Block ip Trap

A Not-So-Perfect “10”

15 Mar 2020

By Anne Reynolds

In late June, after the end of New York State’s 2019 legislative session, my organization organized a bus ride from the state Capitol in Albany to visit two remarkable renewable energy projects in the Black River Valley and the Tug Hill Plateau. Passengers on the bus included four members of the State Assembly, including Energy Committee Chair Michael Cusick, staff from the State Senate Energy and Environment committees, in addition to the Alliance for Clean Energy New York (ACE NY) team. Our first stop was the Soft Maple hydroelectric facility, a century-old power plant that was a marvel of engineering in its time, and still generates carbon-free electricity using its original turbines. 

Next, we visited the Maple Ridge Wind Farm. Located in the town of Lowville, on the plateau’s sloping north ridges, the green pastures and fields spread across the horizon. So did the 120 turbines, their blades moving gently in the wind. They have been a model, a boon, and an inspiration for farmers, renewable energy developers, and local officials. The project has reduced taxes and simultaneously provided needed and appreciated resources for the local school district, making it one of the best-funded in the region.

Built over a decade ago, for a time it was the largest wind farm east of the Mississippi River. Maple Ridge is a strong reminder of the benefits such projects bring to local communities. Ironically, it also stands as a symbol of missed opportunities for other communities across Upstate New York. Maple Ridge was one of the last projects built before New York approved Article 10 of the state Public Service Law, a measure that was supposed to streamline large-scale energy project approvals. In fact, it has done just the opposite.

Looking back to that June bus ride, we also felt a sense of irony given that New York State had just passed the most aggressive and ambitious climate and clean energy law in the nation. The Climate Leadership and Community Protection Act (CLCPA), which took effect January 1, 2020, is viewed as, and hopefully will become a defining moment in New York’s quest to play a leading role in the clean energy revolution. The CLCPA sets us on the path toward a set of ambitious goals, including 70 percent renewable energy by 2030, and 100 percent emissions-free by 2050.

But here’s the problem. No new wind projects have been built in the state under the new permitting structure put in place by the 2011 passage of Article 10. And no grid-scale solar in Upstate NY, either. With good intentions, Article 10 sets a high environmental bar, and developers are required to provide up to $400,000 per project to help fund local groups to hire experts and consultants to participate in, and offer advice to, the siting process. Unfortunately, from the developers’ perspective, the target seems to be constantly moving. As a former Deputy Commissioner at the State Department of Environmental Conservation, one of the lead participating agencies, I am all for tough environmental standards. As the head of ACE NY, which is uniquely made up of both developers and environmental organizations, I understand the problems that are created when the requirements for projects change mid-stream. Consistency and standardization are among the reforms we are calling for this year in the Article 10 process. In the upcoming state legislative session, we intend to urge lawmakers and the Governor to agree to significant improvements to allow responsible developers to move steadily and predictably forward. Large-scale renewable resources will provide the scale needed to address the climate emergency: but only if we get them built, and quickly! This is critical if New York is going to have the healthy pipeline of diverse projects it needs to meet ambitious CLCPA goals.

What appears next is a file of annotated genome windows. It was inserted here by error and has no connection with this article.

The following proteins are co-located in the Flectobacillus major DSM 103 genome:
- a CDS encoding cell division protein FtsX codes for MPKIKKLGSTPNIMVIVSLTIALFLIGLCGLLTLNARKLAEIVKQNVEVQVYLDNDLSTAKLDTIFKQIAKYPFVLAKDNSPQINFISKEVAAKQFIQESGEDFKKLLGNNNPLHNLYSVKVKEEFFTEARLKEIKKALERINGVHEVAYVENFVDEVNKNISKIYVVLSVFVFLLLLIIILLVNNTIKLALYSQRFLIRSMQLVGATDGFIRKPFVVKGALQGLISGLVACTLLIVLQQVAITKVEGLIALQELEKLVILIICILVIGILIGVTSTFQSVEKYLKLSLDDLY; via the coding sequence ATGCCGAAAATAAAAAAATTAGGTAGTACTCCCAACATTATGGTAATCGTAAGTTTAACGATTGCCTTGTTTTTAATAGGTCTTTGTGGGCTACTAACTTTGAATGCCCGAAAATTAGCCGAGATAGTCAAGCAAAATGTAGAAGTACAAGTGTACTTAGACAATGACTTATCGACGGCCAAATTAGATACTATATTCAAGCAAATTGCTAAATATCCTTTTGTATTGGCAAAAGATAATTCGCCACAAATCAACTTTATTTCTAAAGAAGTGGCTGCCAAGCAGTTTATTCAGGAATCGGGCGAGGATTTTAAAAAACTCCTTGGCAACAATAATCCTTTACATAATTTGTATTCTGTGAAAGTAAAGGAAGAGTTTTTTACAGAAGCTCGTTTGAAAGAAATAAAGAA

We are encouraged that the state Department of Public Service, which implements Article 10, has been hiring additional staff as part of the plan to facilitate new projects, and the Department of Environmental Conservation needs to do the same. Fortunately, New York is starting to unite behind the measures needed to truly realize the clean energy future. And the state seems to be learning that it can’t meet world class climate goals without hiring and training the regulators and other staffers it needs to keep projects moving forward in a timely way. Otherwise, those entering that new economy will have no choice but to invest elsewhere.

For now, we are excited and encouraged. It is a new year, a new legislative session and a there is a growing awareness of what the state’s future energy landscape can look like. We saw it that beautiful early summer day: wind turbines touching the horizon, helping farmers who are struggling to stay in business, reducing taxes and providing vital support to the school district. Indeed, our visit ended with a nice lunch and wine reception at a local vineyard that has expanded its business to accommodate the many people coming to see Maple Ridge for themselves. 


Anne Reynolds is the Executive Director of the Alliance for Clean Energy New York (ACE NY), an Albany-based nonprofit organization formed in 2006 to promote clean and renewable energy and energy efficiency. Ms. Reynolds has over 20 years of experience in the energy and environmental arena.



Author: Anne Reynolds
Volume: 2020 March/April